Barack Obama’s presidency has been rife with challenges since Day 1. From the rise of the Tea Party movement, which called for Obama’s impeachment for reasons that are still ambiguous at best and nonsensical at worst, to both houses of Congress becoming unified as the voice of “no” by his second term, we are surprised and also relieved by his sheer tenacity in tackling obstacles that most people would grow weary of and perhaps even just give up on.
With only 16 months left in his presidency, we wouldn’t have been surprised if Obama, as a lame duck president, gave up the fight as some others presidents have done at the same stage. Well, that’s certainly not Obama. While we may not agree with some of his more recent controversial decisions, including the Transpacific Partnership and approval of drilling in the Artic (though it is heavily regulated), his most recent charge to reduce power plant emissions and fund alternative and efficient energy sources may be one of his most challenging goals yet. It has already been met with heavy pushback, and not just from the usual culprits.
While Big Oil and the coal industries have already vowed to continue with the status quo, various states plus congressional Republicans are following suit, promising an all-out resistance campaign to weaken, delay or block new carbon limits set by the Environmental Protection Agency. We understand there will be plenty of hardship when it comes to compliance, from potential job loss to extra costs to the consumer, but we can’t be oblivious to how our carbon footprint has impacted our environment — carbon emissions have been directly linked to global warming and consequently there has been a series of international environmental disasters linked to record heat and rising sea temperatures. It’s a very simple formula that too many ignore. In the meantime, they fail to see that those jobs and higher costs many worry about now will mean little when the U.S. is hit with certain disasters that it can’t recover from. To claim ignorance or that “we’ve come this far, we should be proud” or that “jobs come first” is just the sound of rich industry leaders trying to save themselves from becoming obsolete. If similar restrictions had been placed on the whaling industry to protect whales, it might have used equivalent tactics.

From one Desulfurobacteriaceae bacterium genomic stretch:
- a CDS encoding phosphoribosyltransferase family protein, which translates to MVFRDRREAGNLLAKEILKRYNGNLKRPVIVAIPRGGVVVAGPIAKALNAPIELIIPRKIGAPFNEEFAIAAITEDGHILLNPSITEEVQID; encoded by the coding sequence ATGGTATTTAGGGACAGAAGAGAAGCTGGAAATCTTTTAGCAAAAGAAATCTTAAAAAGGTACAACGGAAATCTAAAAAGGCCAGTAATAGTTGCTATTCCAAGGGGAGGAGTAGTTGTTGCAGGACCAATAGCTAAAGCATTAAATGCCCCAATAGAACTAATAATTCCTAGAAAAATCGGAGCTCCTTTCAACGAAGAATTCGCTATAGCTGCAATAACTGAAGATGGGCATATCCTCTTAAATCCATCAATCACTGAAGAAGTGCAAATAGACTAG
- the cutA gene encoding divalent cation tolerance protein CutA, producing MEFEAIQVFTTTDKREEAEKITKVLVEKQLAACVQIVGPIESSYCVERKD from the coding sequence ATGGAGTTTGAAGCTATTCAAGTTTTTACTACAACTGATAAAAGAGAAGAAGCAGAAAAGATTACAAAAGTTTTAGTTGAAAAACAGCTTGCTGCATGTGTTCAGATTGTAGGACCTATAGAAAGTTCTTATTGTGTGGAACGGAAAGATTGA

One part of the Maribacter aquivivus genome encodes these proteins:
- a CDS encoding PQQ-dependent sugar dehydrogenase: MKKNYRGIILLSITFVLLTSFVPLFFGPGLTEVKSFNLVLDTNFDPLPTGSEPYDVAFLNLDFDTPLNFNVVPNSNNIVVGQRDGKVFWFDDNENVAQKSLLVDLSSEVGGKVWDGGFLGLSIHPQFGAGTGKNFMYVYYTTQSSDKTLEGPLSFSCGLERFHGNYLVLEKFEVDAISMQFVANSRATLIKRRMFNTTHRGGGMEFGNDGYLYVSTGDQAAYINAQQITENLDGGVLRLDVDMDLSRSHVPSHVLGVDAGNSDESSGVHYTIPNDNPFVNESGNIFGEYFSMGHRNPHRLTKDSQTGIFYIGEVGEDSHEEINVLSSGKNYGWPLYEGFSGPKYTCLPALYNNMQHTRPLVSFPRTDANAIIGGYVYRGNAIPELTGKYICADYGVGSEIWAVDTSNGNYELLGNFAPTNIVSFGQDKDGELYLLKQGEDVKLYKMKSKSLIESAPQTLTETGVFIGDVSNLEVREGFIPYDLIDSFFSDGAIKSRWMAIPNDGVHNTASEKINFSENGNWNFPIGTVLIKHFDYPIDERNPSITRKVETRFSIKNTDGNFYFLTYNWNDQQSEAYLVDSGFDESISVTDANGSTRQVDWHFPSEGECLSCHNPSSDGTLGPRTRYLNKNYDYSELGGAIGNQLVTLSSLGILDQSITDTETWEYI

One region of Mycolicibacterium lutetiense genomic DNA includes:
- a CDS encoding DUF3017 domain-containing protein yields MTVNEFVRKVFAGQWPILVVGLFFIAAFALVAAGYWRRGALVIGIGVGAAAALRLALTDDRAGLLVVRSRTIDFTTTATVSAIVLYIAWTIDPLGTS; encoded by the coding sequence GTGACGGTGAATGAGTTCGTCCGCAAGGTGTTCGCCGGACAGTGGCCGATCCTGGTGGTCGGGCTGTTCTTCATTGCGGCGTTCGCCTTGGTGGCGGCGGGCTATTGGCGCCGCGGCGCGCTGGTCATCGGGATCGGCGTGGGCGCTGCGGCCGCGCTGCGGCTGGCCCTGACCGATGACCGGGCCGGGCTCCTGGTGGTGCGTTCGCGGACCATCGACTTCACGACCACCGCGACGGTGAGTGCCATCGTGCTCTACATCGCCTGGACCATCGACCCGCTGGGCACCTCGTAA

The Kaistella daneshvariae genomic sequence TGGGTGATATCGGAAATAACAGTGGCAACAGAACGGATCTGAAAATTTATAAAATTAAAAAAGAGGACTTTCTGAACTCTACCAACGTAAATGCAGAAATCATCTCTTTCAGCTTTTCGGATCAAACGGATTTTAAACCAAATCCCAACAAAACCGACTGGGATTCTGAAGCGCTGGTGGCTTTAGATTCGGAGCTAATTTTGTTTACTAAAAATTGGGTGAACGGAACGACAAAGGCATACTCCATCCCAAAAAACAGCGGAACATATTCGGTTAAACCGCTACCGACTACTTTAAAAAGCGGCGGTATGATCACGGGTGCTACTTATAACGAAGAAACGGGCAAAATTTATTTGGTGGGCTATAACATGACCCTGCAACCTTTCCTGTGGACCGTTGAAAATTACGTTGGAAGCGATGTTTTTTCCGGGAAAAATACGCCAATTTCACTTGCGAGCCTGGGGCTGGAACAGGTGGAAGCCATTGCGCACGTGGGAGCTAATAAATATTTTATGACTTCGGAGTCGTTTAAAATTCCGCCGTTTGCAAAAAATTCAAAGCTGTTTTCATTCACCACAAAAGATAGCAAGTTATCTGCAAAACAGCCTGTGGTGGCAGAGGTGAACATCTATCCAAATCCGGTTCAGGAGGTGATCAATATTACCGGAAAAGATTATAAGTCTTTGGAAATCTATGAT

We applaud the president for continuing to follow through on election promises and especially on ideas for ambitious goals that are not universally well-received. The fact that he hasn’t thrown his hands up and quit even when resistance hits the boiling point means he is surely the leader this country needs, one who doesn’t relent on the fight to achieve goals for the betterment of this country in the long run. In a country obsessed with the here and now, it’s reassuring to know at least one person is willing to go the distance for our future even though the effects will be less than noticeable immediately.